By Everard L. Napier, M.R.C.S., L.R.C.P. (Lond.). In charge Kala-azar research, Calcutta School of Tropical Medicine. Second edition. 185 pages of text with 15 charts in the text, 18 plates, and an appendix of references to literature, author index and subject index. Oxford University Press. London, Bombay, Calcutta, Madras, 1927
Division of Viral and Rickettsial Diseases, National Center for Infectious Diseases, Centers for Disease Control and Prevention, Disease Prevention and Control, Ministry of Health, Department of Health and Medical Services, Preventive Medicine, Al Ain Medical District, Preventive Medicine Department, Preventive Medicine Department, Division of Infectious Diseases, H. H. Shaikh Khalifa Research Centre for Racing Camels, Atlanta, Georgia, United Arab Emirates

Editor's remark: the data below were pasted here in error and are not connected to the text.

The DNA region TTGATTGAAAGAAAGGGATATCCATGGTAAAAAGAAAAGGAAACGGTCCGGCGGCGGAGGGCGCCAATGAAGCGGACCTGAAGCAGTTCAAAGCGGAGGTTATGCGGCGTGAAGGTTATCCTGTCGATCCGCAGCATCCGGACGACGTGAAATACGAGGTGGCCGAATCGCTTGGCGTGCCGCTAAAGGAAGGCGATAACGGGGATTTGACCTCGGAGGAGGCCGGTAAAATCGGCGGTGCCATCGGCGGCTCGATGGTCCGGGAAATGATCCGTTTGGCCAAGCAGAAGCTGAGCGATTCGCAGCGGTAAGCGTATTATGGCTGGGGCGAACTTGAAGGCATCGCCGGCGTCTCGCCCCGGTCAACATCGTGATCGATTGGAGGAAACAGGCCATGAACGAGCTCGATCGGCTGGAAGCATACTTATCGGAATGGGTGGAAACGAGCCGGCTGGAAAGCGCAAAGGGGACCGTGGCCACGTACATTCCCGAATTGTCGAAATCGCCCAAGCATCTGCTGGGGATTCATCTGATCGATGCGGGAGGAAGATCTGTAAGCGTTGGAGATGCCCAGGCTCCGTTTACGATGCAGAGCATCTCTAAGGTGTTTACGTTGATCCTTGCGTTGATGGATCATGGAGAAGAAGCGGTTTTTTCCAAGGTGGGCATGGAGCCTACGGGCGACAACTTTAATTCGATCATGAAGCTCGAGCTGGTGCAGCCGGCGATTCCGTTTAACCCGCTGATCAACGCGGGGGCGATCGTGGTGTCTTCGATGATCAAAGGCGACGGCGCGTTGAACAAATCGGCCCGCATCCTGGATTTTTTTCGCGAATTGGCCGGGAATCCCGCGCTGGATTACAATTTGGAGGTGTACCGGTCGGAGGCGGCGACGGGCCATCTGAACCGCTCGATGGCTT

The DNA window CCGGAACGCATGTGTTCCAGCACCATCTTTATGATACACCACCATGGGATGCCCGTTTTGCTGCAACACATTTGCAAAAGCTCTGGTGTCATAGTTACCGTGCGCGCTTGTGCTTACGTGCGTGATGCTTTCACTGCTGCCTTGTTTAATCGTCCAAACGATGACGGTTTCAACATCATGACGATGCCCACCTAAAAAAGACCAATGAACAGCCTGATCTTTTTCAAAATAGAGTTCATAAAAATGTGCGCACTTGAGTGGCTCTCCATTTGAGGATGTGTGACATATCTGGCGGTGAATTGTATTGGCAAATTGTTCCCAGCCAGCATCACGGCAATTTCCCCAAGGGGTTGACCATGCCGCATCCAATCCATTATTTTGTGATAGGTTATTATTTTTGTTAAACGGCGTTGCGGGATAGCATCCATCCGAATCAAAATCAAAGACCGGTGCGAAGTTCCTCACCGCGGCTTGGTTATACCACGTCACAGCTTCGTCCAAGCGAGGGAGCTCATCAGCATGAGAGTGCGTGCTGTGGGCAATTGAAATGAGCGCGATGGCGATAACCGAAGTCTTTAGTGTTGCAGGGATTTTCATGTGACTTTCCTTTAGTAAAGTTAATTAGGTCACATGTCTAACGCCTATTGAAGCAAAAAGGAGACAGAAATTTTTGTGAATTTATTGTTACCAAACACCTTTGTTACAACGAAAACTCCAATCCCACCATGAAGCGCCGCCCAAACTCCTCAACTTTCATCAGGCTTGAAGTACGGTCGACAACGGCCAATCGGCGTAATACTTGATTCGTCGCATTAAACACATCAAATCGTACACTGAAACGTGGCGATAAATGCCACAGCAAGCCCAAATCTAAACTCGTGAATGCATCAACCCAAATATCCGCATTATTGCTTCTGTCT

A multi-faceted investigation was conducted in the United Arab Emirates to characterize the epidemiologic and ecologic factors underlying an outbreak of Crimean-Congo hemorrhagic fever (CCHF) noted in November 1994 among abattoir workers. A chart review was conducted among hospitalized suspected cases of viral hemorrhagic fever with onset between January 1994 and March 1995 coupled with serologic testing of available specimens for the presence of virus antigen and IgG and IgM antibodies by ELISA. Livestock handlers and animal skin processors were interviewed and tested for the presence of IgG antibody. Sera from imported and domestic ruminants were examined for antibody for CCHF virus, and ticks collected from these animals were tested with an antigen-capture ELISA. Thirty-five suspected cases of CCHF were identified (case fatality = 62%). Livestock market employees, abattoir workers, and animal skin processors accounted for 16 (57%) of 28 cases with known occupational status. Serologic evidence of past asymptomatic infection was noted in 12 (4%) of 291 livestock and abattoir workers but in none of the controls. Nineteen (7%) of 268 animals were positive for CCHF virus antibodies by ELISA including 12 ruminants from Somalia and Iran and five indigenous camels. One Hyalomma impeltatum and two H. excavatum from Somali cattle and one H. anatolicum from a Somali goat were positive for CCHF virus antigen.